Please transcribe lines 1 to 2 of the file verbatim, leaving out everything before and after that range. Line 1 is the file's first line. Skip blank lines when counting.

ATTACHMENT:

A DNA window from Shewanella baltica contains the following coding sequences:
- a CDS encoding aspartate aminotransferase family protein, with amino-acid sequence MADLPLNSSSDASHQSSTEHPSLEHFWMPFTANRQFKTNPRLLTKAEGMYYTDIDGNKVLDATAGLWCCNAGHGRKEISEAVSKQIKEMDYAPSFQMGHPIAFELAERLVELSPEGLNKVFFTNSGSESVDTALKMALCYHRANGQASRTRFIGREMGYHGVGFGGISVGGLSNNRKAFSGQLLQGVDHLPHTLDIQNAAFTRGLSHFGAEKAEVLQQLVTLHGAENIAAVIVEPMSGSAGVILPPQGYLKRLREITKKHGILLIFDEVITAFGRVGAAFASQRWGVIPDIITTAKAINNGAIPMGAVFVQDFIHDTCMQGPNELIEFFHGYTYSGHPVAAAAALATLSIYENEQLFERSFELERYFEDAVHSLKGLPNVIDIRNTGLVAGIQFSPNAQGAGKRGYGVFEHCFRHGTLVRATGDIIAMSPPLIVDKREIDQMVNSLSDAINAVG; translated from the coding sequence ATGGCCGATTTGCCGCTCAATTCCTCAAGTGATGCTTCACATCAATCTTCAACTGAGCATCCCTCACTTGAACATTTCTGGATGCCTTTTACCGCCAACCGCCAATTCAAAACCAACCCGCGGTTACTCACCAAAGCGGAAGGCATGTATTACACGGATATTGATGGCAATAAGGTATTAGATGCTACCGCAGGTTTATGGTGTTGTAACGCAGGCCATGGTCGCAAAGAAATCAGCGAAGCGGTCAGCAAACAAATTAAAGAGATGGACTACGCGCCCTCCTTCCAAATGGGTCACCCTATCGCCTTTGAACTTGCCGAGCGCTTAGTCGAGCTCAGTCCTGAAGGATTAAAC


A DNA window from Shewanella baltica contains the following coding sequences:
- a CDS encoding aspartate aminotransferase family protein, with amino-acid sequence MADLPLNSSSDASHQSSTEHPSLEHFWMPFTANRQFKTNPRLLTKAEGMYYTDIDGNKVLDATAGLWCCNAGHGRKEISEAVSKQIKEMDYAPSFQMGHPIAFELAERLVELSPEGLNKVFFTNSGSESVDTALKMALCYHRANGQASRTRFIGREMGYHGVGFGGISVGGLSNNRKAFSGQLLQGVDHLPHTLDIQNAAFTRGLSHFGAEKAEVLQQLVTLHGAENIAAVIVEPMSGSAGVILPPQGYLKRLREITKKHGILLIFDEVITAFGRVGAAFASQRWGVIPDIITTAKAINNGAIPMGAVFVQDFIHDTCMQGPNELIEFFHGYTYSGHPVAAAAALATLSIYENEQLFERSFELERYFEDAVHSLKGLPNVIDIRNTGLVAGIQFSPNAQGAGKRGYGVFEHCFRHGTLVRATGDIIAMSPPLIVDKREIDQMVNSLSDAINAVG; translated from the coding sequence ATGGCCGATTTGCCGCTCAATTCCTCAAGTGATGCTTCACATCAATCTTCAACTGAGCATCCCTCACTTGAACATTTCTGGATGCCTTTTACCGCCAACCGCCAATTCAAAACCAACCCGCGGTTACTCACCAAAGCGGAAGGCATGTATTACACGGATATTGATGGCAATAAGGTATTAGATGCTACCGCAGGTTTATGGTGTTGTAACGCAGGCCATGGTCGCAAAGAAATCAGCGAAGCGGTCAGCAAACAAATTAAAGAGATGGACTACGCGCCCTCCTTCCAAATGGGTCACCCTATCGCCTTTGAACTTGCCGAGCGCTTAGTCGAGCTCAGTCCTGAAGGATTAAAC